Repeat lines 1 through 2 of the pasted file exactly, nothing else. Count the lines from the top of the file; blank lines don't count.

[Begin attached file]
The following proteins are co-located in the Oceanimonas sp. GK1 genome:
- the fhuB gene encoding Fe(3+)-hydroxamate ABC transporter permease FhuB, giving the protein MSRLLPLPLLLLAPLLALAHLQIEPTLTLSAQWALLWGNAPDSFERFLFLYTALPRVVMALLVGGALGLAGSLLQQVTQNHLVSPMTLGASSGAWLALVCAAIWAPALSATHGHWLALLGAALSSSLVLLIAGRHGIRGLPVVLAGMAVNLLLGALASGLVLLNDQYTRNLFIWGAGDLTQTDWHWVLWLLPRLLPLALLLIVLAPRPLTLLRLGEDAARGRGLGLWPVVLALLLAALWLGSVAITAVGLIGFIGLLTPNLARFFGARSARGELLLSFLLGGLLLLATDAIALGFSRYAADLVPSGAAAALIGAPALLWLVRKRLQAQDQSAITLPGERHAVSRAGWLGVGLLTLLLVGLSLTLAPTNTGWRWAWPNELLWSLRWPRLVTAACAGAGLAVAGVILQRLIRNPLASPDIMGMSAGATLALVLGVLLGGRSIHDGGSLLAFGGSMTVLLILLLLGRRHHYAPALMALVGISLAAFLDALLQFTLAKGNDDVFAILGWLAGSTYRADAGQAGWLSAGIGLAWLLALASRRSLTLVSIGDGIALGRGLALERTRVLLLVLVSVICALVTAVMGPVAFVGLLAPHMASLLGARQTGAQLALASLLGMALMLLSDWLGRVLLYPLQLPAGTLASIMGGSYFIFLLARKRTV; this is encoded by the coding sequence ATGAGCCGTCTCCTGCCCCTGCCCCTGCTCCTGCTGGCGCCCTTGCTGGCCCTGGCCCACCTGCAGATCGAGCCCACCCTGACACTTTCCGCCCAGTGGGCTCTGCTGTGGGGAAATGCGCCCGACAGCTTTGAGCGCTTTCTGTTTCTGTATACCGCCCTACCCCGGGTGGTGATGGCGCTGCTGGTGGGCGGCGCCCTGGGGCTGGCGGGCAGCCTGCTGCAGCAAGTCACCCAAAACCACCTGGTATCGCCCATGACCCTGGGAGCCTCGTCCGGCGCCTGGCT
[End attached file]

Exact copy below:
The following proteins are co-located in the Oceanimonas sp. GK1 genome:
- the fhuB gene encoding Fe(3+)-hydroxamate ABC transporter permease FhuB, giving the protein MSRLLPLPLLLLAPLLALAHLQIEPTLTLSAQWALLWGNAPDSFERFLFLYTALPRVVMALLVGGALGLAGSLLQQVTQNHLVSPMTLGASSGAWLALVCAAIWAPALSATHGHWLALLGAALSSSLVLLIAGRHGIRGLPVVLAGMAVNLLLGALASGLVLLNDQYTRNLFIWGAGDLTQTDWHWVLWLLPRLLPLALLLIVLAPRPLTLLRLGEDAARGRGLGLWPVVLALLLAALWLGSVAITAVGLIGFIGLLTPNLARFFGARSARGELLLSFLLGGLLLLATDAIALGFSRYAADLVPSGAAAALIGAPALLWLVRKRLQAQDQSAITLPGERHAVSRAGWLGVGLLTLLLVGLSLTLAPTNTGWRWAWPNELLWSLRWPRLVTAACAGAGLAVAGVILQRLIRNPLASPDIMGMSAGATLALVLGVLLGGRSIHDGGSLLAFGGSMTVLLILLLLGRRHHYAPALMALVGISLAAFLDALLQFTLAKGNDDVFAILGWLAGSTYRADAGQAGWLSAGIGLAWLLALASRRSLTLVSIGDGIALGRGLALERTRVLLLVLVSVICALVTAVMGPVAFVGLLAPHMASLLGARQTGAQLALASLLGMALMLLSDWLGRVLLYPLQLPAGTLASIMGGSYFIFLLARKRTV; this is encoded by the coding sequence ATGAGCCGTCTCCTGCCCCTGCCCCTGCTCCTGCTGGCGCCCTTGCTGGCCCTGGCCCACCTGCAGATCGAGCCCACCCTGACACTTTCCGCCCAGTGGGCTCTGCTGTGGGGAAATGCGCCCGACAGCTTTGAGCGCTTTCTGTTTCTGTATACCGCCCTACCCCGGGTGGTGATGGCGCTGCTGGTGGGCGGCGCCCTGGGGCTGGCGGGCAGCCTGCTGCAGCAAGTCACCCAAAACCACCTGGTATCGCCCATGACCCTGGGAGCCTCGTCCGGCGCCTGGCT